[--MAIN HOME--] [--ALL HABYHINTS--] [--FACEBOOK PAGE--]

METEOROLOGIST JEFF HABY

An adiabatic temperature change is the change in temperature a parcel of air undergoes when it rises or sinks. The dewpoint changes as a parcel rises or sinks even though the amount of moisture in the parcel of air remains the same.

When unsaturated air rises the temperature decreases by 10 Celsius (C) for each kilometer the air rises. When air sinks it warms by 10 C for each kilometer. If the temperature of air is 7 C and it rises 1 kilometer while remaining unsaturated it will cool to - 3 C once it has risen 1 kilometer.

When unsaturated air rises, the dewpoint decreases by 2 C per kilometer. This occurs because thermodynamic properties of the air such as pressure and volume are changing. If the dewpoint of a sample of air is 16 C and it rises 1 kilometer while remains unsaturated the dewpoint will decrease to 14 C once it has risen 1 kilometer. The dewpoint increases by 2 C per each kilometer the air sinks. Therefore, the parcel of air that had the dewpoint decrease to 14 C will increase back to 16 C once the parcel sinks back down 1 kilometer.

When air is saturated the temperature rate of cooling is not the same as when the air is unsaturated. However, sinking air will always warm at 10 C per kilometer and the dewpoint of sinking air will always increase by 2 C per kilometer. Once air begins the sink the relative humidity will decrease below 100% since the temperature increases at a rate more than the dewpoint increases when air sinks.

Saturated air cools at a rate that is less than 10 C per kilometer. The rate varies between about 4 C per kilometer to very near 10 C per kilometer. The rate is closer to 4 C per kilometer if the dewpoint of the air is very high and the rate is closer to 10 C per kilometer if the dewpoint is very low. When the dewpoint is very low then the air is almost dry even if it is saturated. When air has a high dewpoint and the air is saturated there will be an abundance of condensation when the air rises. Since condensation warms the air it partially cancels out the 10 C per kilometer cooling that unsaturated air has.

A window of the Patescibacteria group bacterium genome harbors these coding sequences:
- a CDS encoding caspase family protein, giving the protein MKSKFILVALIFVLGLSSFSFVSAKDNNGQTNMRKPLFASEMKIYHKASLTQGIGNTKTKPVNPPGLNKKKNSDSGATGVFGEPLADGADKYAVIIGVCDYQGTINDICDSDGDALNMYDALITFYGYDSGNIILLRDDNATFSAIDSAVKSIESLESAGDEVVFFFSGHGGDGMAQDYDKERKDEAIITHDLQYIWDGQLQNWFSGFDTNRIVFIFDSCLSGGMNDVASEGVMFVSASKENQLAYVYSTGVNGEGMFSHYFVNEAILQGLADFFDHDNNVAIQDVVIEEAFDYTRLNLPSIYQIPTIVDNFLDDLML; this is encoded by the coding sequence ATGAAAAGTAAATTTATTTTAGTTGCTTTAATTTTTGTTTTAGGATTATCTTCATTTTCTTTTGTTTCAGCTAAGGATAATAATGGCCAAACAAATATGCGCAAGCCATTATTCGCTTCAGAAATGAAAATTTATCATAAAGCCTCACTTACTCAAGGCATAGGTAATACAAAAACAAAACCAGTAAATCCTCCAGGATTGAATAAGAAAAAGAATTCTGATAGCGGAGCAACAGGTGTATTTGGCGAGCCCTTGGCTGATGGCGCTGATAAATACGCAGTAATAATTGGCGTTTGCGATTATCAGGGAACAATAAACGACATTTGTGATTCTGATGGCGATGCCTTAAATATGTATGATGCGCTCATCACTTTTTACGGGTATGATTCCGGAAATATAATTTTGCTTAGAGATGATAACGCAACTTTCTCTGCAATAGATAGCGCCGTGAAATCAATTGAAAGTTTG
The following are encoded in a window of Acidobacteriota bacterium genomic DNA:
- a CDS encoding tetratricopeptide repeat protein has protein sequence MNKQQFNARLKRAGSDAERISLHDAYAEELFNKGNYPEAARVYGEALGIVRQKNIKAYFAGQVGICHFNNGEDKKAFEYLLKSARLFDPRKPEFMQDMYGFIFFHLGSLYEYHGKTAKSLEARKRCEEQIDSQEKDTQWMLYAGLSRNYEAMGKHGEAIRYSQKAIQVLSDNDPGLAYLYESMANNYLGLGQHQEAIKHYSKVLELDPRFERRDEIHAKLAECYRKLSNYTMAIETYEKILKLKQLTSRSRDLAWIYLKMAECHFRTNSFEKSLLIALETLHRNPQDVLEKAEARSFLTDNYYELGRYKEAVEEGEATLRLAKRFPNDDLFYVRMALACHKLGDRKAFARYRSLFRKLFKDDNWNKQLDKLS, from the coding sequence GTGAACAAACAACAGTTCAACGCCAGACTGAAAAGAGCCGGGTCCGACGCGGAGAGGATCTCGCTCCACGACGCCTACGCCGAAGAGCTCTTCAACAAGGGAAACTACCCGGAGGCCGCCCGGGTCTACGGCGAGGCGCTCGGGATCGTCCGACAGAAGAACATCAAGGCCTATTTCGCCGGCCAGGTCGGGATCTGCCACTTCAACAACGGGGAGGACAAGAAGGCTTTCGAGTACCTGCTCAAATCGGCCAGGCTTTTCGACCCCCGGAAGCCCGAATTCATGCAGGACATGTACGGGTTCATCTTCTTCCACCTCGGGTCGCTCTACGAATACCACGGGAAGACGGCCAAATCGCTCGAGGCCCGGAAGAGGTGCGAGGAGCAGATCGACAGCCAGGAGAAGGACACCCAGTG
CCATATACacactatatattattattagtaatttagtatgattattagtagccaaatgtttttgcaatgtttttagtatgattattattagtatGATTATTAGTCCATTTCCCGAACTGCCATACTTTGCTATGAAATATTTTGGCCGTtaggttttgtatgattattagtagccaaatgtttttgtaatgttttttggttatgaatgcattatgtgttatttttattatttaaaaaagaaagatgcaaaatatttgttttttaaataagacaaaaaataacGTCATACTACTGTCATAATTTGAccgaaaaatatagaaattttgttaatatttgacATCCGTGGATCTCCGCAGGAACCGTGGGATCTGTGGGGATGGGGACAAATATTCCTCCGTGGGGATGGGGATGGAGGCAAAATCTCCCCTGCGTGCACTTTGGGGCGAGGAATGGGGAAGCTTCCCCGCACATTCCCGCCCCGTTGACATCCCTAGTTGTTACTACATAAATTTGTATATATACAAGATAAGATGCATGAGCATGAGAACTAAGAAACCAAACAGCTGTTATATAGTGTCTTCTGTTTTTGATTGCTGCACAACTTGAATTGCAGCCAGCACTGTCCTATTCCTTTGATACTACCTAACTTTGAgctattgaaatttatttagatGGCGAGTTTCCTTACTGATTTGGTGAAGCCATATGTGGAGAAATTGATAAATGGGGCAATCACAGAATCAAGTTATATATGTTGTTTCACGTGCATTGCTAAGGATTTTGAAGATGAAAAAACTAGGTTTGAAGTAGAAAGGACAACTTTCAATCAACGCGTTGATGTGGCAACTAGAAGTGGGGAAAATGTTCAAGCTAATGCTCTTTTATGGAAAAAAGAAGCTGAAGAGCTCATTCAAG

When working problems with saturated air, the rate of cooling will need to be given to you since it is not constant. For example, if the rate of cooling for saturated air is given as 5 C per kilometer and a parcel of air is 15 C then the temperature of the air will cool to 10 C once it rises 1 kilometer.

The temperature and dewpoint fall together in saturated air. For example, suppose the temperature and dewpoint are 8 C and air rises 1 kilometer and the rate of cooling is 6 C per kilometer, after rising 1 kilometer the new temperature and dewpoint will both by 2 C.

Below are 3 example problems. Use the information above to try to answer the questions. The answers are given at the bottom of this page.

1. A parcel of air has a temperature of 31 C with a dewpoint of 9 C. What is the temperature and dewpoint once this parcel of air is lifted by 2 kilometers?

2. A parcel of air has a temperature of 31 C with a dewpoint of 23 C. Once the air becomes saturated the rate of cooling is 5 C per kilometer. What is the temperature and dewpoint once this parcel of air is lifted by 2 kilometers?

3. A parcel of air has a temperature of 31 C with a dewpoint of 23 C. Once the air becomes saturated the rate of cooling is 5 C per kilometer. What is the temperature and dewpoint once this parcel of air is lifted by 2 kilometers and THEN sinks by 2 kilometers?